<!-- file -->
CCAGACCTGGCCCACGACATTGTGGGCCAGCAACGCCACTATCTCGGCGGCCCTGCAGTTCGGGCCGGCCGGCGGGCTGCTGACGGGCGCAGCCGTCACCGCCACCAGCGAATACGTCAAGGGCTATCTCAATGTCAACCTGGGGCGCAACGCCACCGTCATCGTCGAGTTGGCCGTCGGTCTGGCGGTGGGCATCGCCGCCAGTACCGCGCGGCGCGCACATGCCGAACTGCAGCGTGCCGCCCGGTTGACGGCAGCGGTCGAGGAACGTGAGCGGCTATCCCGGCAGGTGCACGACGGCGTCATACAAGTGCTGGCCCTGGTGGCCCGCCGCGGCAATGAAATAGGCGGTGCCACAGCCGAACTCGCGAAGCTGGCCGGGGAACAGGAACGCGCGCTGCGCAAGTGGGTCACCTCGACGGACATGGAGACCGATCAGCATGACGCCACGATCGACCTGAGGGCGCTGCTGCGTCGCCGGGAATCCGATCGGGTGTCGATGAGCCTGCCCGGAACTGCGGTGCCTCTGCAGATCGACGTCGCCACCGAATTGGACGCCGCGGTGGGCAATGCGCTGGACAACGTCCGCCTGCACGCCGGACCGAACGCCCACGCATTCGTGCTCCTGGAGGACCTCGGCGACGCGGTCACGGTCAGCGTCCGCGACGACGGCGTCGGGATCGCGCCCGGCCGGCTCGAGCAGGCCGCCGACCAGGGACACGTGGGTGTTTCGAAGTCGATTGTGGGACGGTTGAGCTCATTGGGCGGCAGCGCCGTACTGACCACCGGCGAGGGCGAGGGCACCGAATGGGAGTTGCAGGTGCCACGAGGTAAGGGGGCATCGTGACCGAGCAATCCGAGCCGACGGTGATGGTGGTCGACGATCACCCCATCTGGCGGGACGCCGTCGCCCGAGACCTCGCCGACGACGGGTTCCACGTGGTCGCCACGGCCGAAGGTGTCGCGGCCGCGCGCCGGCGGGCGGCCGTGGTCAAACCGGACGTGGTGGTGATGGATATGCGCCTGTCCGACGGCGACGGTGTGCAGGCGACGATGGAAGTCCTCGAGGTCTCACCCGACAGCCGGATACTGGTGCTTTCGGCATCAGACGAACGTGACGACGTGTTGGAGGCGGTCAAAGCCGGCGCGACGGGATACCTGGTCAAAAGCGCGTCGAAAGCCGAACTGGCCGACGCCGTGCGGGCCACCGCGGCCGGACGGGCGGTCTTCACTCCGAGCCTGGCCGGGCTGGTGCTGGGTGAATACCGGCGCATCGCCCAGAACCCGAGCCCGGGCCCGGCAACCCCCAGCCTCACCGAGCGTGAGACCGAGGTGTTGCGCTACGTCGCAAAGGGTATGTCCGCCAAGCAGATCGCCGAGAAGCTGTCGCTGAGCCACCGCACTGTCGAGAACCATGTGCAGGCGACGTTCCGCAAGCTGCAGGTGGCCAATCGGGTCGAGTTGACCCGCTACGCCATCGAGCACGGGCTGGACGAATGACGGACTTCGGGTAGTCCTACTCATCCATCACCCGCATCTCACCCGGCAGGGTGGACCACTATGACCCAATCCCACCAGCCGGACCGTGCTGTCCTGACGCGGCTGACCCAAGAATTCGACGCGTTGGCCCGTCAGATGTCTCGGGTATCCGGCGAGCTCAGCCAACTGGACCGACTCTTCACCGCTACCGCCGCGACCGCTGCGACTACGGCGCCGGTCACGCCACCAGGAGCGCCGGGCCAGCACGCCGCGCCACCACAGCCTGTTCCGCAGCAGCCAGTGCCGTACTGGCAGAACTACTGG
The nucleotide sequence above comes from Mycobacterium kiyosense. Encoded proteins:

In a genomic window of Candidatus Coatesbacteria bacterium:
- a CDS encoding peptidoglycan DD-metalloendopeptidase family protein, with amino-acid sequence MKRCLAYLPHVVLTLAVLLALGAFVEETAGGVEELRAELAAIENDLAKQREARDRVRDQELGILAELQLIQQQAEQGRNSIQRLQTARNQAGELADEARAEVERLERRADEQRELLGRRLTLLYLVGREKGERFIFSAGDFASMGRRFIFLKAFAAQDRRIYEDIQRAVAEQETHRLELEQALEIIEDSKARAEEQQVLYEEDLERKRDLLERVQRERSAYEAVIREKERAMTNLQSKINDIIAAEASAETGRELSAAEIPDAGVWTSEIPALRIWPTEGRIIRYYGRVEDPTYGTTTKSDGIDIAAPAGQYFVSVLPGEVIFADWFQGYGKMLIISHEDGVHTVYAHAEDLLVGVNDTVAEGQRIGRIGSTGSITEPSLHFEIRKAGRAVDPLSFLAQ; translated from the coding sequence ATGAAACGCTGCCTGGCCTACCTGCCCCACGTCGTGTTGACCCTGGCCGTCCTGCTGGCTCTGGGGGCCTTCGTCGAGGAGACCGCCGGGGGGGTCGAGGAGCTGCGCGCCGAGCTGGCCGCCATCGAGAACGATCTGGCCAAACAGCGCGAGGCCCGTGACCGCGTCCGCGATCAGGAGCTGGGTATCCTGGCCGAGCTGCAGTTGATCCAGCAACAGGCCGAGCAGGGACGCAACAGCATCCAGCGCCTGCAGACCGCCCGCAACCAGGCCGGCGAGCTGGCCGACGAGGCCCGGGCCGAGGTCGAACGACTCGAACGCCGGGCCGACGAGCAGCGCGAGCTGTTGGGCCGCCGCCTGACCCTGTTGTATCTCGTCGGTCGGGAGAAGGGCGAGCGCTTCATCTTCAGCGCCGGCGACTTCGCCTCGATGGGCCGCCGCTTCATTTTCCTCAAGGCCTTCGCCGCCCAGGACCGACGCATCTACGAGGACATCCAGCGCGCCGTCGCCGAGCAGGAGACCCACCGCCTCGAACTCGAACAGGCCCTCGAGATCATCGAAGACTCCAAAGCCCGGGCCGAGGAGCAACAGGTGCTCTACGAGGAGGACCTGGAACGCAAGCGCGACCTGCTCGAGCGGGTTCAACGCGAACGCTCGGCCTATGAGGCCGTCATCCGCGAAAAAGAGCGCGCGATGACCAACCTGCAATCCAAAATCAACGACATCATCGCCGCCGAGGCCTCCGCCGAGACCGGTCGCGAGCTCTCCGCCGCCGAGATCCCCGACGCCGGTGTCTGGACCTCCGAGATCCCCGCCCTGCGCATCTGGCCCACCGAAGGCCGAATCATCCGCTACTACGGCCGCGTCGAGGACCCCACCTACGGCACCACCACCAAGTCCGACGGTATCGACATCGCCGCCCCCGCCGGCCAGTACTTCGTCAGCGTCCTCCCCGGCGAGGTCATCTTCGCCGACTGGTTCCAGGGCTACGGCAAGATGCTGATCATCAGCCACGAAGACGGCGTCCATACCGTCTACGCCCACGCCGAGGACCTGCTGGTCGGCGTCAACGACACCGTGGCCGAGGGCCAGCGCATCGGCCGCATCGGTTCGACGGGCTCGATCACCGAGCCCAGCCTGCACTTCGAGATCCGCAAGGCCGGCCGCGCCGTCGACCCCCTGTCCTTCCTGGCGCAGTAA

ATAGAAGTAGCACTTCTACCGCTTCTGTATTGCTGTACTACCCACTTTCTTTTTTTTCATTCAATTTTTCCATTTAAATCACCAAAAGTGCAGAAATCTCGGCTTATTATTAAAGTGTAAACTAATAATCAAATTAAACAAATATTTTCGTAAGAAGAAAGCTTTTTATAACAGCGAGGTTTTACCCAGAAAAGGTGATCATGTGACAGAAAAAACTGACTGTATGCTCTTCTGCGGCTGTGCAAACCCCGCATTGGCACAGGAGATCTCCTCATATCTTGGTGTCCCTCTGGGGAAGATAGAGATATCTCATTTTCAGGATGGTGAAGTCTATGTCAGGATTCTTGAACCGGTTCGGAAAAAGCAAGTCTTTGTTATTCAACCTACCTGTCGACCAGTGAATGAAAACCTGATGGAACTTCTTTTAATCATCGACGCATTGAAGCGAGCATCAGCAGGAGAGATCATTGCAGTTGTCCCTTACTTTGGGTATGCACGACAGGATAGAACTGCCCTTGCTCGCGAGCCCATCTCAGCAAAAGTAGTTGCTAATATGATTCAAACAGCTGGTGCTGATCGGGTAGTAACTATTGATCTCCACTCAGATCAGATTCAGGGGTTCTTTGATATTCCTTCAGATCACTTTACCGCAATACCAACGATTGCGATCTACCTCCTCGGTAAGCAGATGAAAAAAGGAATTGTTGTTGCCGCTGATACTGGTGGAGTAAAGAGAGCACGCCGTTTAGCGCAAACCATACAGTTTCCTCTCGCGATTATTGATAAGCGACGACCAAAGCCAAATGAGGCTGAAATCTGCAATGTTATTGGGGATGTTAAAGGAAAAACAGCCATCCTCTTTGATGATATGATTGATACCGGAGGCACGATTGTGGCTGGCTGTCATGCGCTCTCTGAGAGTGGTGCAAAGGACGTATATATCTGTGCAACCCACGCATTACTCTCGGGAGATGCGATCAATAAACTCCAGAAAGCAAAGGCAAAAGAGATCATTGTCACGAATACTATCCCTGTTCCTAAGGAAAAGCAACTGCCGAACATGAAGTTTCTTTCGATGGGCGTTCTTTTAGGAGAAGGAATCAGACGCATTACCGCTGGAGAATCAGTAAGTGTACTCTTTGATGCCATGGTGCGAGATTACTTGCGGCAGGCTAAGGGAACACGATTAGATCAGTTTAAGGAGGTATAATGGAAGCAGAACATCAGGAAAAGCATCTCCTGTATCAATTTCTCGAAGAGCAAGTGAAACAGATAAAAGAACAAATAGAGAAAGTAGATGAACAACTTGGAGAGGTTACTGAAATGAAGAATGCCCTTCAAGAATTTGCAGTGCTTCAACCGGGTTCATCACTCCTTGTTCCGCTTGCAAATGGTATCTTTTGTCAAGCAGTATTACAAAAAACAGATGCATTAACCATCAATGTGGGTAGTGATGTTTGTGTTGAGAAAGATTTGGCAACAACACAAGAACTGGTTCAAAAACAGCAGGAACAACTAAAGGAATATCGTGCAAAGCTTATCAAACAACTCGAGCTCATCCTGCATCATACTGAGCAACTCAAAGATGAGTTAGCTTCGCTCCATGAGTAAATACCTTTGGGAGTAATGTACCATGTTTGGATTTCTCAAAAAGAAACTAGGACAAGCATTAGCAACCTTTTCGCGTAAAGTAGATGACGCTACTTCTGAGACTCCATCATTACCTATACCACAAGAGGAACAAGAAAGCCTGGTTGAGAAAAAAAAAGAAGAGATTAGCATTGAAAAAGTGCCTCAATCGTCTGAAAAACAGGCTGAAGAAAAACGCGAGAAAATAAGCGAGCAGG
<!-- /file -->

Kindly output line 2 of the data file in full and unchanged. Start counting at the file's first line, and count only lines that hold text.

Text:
The nucleotide sequence above comes from Mycobacterium kiyosense. Encoded proteins: